Until recently, astute high-net-worth parents wishing to fund their children's future education expenses could save a bundle in taxes by transferring money or investments to accounts established under the Uniform Transfer to Minors Act or Uniform Gifts to Minors Act (UTMA/UGMA).

This strategy reduced taxes in two ways: First, the initial batch of each year's realized gains and income in the accounts were taxed at the kids' low rate — if they were taxed at all. Secondly, when the accounts were liquidated (usually to pay for college costs), children 18 and over would likely only be subject to the long-term capital gains tax rates of filers in the lowest bracket.

But thanks to kiddie tax legislation that is about to take effect, the aforementioned tax advantage is about to be severely reduced, while the drawbacks of the strategy will remain in full force. Here's what's happening to the taxation of UTMA/UGMA accounts, and some solutions you can use to guide puzzled parents out of the mess.

The (Pretty) Good Old Days

The nice thing about UTMA/UGMA accounts is they allow parents to deposit and manage money for their minor children without the hassle and fees of establishing and administering a formal trust.

The only downsides are that the accounts receive unfavorable financial aid status once the children apply for college, and that the kids can take control of the money upon reaching adulthood (18 to 21, depending on the state) and do with it what they wish.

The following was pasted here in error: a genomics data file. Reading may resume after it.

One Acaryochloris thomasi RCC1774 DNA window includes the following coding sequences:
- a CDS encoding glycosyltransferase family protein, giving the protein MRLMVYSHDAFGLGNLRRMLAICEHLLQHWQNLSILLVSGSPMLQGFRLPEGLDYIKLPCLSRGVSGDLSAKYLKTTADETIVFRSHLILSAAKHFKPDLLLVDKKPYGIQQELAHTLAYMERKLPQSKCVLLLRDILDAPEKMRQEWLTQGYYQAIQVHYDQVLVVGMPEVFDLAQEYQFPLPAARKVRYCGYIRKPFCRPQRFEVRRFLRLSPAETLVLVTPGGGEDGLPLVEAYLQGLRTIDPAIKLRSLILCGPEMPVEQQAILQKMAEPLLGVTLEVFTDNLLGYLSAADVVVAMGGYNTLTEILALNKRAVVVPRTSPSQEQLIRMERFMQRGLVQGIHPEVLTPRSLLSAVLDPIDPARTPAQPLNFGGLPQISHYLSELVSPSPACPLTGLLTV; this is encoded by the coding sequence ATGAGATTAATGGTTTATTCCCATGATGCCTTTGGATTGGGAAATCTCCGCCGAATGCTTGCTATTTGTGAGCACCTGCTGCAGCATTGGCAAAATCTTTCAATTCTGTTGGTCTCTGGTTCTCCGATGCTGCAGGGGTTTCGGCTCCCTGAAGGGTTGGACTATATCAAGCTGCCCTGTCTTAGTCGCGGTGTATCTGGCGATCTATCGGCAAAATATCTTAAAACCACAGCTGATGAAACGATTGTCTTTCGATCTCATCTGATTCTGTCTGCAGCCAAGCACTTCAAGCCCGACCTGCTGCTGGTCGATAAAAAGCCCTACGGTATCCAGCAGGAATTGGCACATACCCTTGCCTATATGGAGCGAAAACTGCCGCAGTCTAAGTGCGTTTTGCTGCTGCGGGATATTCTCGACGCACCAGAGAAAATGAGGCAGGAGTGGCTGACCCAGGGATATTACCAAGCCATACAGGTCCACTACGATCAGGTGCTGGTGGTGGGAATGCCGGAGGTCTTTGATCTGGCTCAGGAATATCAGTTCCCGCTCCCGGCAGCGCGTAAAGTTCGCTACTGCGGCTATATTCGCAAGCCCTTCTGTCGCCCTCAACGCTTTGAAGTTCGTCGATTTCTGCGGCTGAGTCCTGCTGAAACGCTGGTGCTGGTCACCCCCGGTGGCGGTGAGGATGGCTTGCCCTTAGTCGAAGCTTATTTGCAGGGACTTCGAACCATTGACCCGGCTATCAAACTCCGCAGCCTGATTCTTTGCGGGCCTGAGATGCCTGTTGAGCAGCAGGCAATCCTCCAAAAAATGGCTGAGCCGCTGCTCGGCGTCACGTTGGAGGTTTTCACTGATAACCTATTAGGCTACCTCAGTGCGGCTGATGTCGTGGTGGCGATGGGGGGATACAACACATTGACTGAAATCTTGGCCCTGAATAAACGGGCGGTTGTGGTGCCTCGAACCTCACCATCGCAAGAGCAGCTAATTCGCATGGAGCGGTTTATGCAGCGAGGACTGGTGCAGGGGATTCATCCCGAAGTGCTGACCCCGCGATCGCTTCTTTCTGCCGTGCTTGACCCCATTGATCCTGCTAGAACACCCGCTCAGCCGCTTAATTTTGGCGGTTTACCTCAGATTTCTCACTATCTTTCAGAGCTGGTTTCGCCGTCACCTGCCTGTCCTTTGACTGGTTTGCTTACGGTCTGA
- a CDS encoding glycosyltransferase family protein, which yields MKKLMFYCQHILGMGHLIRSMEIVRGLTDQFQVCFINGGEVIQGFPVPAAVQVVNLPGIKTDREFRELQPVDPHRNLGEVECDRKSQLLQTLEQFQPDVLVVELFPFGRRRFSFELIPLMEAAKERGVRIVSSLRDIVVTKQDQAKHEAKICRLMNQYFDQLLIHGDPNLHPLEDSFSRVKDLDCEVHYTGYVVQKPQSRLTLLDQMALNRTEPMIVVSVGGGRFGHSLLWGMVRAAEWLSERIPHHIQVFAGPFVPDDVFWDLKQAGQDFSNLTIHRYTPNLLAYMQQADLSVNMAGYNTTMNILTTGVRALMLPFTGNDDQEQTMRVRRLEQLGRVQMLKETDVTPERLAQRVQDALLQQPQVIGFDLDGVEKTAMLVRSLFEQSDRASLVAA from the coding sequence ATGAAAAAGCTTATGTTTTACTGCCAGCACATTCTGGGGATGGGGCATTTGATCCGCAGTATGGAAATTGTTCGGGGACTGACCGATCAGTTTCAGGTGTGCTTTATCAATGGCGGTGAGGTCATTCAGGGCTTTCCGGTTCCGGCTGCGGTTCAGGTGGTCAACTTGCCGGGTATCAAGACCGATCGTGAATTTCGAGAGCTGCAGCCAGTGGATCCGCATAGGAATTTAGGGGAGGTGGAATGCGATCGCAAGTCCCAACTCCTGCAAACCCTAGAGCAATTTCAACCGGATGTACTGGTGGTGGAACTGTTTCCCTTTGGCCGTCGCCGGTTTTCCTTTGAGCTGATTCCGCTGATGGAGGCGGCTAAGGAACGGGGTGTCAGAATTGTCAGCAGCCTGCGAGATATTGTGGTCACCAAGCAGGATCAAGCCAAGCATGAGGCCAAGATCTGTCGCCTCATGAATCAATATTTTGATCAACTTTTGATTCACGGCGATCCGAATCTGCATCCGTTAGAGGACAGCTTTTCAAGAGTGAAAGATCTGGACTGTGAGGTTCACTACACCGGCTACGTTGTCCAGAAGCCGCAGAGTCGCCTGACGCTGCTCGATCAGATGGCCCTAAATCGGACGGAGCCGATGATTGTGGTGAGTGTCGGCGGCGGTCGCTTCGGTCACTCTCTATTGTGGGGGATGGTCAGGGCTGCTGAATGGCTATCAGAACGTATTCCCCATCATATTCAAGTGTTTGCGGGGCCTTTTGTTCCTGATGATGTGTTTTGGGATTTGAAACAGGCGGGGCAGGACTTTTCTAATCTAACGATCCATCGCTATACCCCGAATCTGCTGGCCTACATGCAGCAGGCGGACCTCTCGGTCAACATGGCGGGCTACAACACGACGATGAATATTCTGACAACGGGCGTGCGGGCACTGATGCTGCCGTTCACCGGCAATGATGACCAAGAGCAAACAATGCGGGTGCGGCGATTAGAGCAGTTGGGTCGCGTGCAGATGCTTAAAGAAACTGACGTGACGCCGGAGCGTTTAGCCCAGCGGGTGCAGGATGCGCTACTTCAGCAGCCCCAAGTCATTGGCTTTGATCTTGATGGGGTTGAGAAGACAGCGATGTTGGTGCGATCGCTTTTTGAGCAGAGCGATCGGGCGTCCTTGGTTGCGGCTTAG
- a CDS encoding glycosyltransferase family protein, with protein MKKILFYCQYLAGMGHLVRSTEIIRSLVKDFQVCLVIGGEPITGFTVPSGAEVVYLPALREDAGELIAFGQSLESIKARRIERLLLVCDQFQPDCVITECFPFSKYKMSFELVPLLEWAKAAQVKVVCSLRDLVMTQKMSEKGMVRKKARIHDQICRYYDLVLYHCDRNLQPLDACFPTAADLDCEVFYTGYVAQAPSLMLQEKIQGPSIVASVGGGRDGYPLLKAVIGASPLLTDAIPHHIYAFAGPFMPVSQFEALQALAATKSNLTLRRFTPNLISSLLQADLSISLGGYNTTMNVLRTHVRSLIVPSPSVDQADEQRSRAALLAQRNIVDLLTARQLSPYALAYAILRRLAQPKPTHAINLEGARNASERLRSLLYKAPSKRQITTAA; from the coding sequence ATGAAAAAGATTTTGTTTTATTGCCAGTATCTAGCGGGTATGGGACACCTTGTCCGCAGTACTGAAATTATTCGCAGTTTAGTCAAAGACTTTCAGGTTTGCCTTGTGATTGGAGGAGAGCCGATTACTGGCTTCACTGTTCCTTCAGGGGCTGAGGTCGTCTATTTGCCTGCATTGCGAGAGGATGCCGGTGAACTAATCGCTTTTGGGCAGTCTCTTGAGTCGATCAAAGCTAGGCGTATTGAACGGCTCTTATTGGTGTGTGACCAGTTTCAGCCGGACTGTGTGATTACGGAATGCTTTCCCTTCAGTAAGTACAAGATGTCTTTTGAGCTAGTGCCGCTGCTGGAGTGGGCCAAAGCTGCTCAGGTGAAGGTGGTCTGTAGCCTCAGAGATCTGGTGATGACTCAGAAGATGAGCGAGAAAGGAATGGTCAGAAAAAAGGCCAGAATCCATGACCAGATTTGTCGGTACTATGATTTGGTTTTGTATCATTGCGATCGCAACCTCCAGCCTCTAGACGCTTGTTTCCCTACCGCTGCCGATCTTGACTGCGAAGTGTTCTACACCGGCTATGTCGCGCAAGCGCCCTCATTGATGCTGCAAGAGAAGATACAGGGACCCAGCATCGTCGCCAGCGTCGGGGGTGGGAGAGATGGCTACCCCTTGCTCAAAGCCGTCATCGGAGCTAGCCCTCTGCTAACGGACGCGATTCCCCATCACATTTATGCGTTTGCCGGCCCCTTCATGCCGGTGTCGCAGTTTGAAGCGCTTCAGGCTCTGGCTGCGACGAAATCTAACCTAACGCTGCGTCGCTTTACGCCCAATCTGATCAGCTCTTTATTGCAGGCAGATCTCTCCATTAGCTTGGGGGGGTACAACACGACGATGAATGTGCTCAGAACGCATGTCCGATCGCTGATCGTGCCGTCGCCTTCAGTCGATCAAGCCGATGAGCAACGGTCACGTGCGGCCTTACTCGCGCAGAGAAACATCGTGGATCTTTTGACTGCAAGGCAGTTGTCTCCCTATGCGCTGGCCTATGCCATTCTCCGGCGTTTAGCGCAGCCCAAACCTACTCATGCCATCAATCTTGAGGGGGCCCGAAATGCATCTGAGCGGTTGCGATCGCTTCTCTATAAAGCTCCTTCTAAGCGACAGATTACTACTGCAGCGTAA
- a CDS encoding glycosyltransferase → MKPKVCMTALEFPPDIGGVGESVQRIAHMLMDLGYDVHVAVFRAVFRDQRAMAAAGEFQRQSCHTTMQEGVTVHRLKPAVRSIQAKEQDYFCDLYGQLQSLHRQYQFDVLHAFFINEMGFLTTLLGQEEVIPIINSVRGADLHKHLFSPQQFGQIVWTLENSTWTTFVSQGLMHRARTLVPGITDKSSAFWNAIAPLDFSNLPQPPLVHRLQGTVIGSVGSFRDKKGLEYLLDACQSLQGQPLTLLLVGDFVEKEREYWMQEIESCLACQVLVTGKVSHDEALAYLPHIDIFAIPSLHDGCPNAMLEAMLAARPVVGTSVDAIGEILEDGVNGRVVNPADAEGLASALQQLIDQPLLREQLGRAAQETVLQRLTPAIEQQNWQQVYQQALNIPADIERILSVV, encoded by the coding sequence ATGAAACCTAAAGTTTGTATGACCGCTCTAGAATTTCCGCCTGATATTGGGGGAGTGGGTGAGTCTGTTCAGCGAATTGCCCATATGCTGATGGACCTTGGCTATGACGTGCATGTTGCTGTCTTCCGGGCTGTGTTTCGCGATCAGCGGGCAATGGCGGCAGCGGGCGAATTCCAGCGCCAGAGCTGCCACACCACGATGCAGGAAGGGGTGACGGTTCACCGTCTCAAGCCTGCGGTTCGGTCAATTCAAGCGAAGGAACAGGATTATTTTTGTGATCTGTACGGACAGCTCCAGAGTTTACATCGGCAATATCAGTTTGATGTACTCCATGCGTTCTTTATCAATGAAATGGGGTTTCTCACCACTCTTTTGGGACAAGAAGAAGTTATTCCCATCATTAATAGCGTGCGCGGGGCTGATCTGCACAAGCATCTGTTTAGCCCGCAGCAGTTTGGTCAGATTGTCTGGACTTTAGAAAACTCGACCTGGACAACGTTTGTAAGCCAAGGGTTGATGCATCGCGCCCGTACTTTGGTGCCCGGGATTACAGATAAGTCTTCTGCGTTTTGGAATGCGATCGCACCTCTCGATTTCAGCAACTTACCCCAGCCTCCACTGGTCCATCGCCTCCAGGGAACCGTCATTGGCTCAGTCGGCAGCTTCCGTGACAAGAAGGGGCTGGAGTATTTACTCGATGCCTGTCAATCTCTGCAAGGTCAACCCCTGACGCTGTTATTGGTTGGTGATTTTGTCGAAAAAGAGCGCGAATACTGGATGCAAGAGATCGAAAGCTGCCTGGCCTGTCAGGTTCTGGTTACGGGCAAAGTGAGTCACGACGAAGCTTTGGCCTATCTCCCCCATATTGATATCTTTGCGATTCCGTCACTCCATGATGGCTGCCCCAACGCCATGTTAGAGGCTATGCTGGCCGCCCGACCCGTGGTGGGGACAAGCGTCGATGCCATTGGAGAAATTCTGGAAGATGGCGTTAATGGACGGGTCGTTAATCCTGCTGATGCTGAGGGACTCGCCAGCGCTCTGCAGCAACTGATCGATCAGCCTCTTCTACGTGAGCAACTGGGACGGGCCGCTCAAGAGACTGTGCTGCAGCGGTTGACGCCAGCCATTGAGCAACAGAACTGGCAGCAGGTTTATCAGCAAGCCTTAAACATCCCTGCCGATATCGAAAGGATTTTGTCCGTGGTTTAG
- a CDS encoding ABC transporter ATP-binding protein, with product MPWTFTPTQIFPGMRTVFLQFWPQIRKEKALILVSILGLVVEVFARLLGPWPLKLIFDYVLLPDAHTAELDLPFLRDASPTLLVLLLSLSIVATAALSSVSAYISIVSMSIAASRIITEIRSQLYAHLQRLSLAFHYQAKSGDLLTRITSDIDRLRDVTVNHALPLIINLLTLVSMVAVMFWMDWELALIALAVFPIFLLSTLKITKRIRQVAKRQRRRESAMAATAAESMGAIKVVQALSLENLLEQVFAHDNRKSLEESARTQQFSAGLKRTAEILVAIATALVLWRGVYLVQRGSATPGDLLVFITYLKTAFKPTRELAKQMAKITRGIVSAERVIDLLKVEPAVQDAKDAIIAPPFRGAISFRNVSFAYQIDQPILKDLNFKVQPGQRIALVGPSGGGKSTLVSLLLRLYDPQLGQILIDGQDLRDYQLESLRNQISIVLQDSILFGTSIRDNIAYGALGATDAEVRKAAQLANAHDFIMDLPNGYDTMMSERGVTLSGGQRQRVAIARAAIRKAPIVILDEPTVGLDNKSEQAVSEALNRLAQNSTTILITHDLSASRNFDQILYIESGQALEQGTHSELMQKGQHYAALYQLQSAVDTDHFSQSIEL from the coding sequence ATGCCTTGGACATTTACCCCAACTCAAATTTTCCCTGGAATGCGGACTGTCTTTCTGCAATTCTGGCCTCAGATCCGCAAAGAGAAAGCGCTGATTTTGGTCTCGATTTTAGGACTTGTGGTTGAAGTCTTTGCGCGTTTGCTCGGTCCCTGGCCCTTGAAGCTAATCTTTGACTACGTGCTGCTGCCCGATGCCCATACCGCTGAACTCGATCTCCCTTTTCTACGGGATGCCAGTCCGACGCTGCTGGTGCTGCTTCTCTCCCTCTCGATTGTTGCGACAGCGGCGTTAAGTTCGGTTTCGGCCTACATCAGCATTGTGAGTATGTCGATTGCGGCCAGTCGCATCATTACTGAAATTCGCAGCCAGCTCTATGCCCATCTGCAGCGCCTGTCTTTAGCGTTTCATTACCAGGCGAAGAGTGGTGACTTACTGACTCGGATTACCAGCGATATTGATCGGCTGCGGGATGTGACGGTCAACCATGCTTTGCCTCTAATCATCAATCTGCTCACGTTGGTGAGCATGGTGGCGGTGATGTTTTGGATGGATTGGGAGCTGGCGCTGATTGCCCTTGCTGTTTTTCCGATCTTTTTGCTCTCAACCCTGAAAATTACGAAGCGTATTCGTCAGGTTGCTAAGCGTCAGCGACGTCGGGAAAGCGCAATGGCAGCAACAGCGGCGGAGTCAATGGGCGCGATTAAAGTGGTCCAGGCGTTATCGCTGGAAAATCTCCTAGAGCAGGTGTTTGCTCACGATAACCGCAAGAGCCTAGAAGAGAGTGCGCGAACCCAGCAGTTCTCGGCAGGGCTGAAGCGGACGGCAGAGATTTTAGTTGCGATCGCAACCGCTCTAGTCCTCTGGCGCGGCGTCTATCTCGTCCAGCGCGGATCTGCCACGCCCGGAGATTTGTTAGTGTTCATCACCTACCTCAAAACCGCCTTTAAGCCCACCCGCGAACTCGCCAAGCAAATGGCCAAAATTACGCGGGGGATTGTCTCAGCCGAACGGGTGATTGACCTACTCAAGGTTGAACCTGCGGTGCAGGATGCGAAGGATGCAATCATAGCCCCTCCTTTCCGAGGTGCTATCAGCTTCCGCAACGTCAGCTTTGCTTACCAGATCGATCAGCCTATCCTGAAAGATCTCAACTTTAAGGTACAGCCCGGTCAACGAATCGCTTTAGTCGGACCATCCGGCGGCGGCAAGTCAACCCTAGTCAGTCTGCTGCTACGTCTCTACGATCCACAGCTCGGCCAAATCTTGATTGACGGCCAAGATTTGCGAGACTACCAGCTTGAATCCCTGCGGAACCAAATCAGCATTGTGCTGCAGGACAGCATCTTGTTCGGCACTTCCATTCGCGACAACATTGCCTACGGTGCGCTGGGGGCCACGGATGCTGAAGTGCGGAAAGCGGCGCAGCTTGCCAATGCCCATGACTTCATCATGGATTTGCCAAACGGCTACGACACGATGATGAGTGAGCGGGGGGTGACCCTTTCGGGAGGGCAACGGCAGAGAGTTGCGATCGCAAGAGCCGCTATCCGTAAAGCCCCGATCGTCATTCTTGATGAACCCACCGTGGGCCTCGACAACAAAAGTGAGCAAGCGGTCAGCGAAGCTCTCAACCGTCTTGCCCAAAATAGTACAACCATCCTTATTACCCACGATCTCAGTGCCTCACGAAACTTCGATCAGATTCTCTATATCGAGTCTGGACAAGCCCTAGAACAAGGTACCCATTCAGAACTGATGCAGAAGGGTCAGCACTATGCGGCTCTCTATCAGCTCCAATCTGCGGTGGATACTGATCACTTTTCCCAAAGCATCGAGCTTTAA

But the wealthier parents are, the more likely it is that the plusses outweigh these minuses. First, almost any stock, bond or mutual fund can be used within an UTMA/UGMA. Also, there are no restrictions on how money taken out of the account can be used — as long as it is for the benefit of the child, above and beyond what would be considered to be the normal financial obligations of the parent.

The biggest advantage, though, is the favorable tax treatment received on investment income and gains in UTMA/UGMA accounts for kids under a certain age: a substantial amount is either tax free or taxed at the child's (much lower) tax rate. For example, this year $850 is tax-free and another $850 is taxed at the kid's rate, for any accounts held for a child under 18. Only gains and income over $1,700 are taxed at the parents' likely higher rate.

Also, once the kid reaches the age of 18, all realized investment returns are taxed at his tax rate. Families who had established UTMA/UGMA accounts for children who turn 18 by next year were eagerly anticipating 2008. That's when the capital gains tax rate for filers in the lowest income tax bracket will be at most 5 percent, and as little as 0 percent.

In sum, under today's laws, kids in (or about to enter) college can sell highly-appreciated investments held in UTMA/UGMA accounts to pay for tuition and expenses, yet owe little or nothing in capital gains taxes.

The New Tax Game

That's all about to change. Starting in 2008, the taxation of UTMA/UGMA accounts for most families is going to get much more complex and probably, more expensive. Under new legislation, capital gains taxes for individuals in the lowest brackets will still fall to between 0 and 5 percent in 2008 — except for those under 19 years old, or for those who are aged 19 to 23, are full-time students and can be considered dependents of their parents.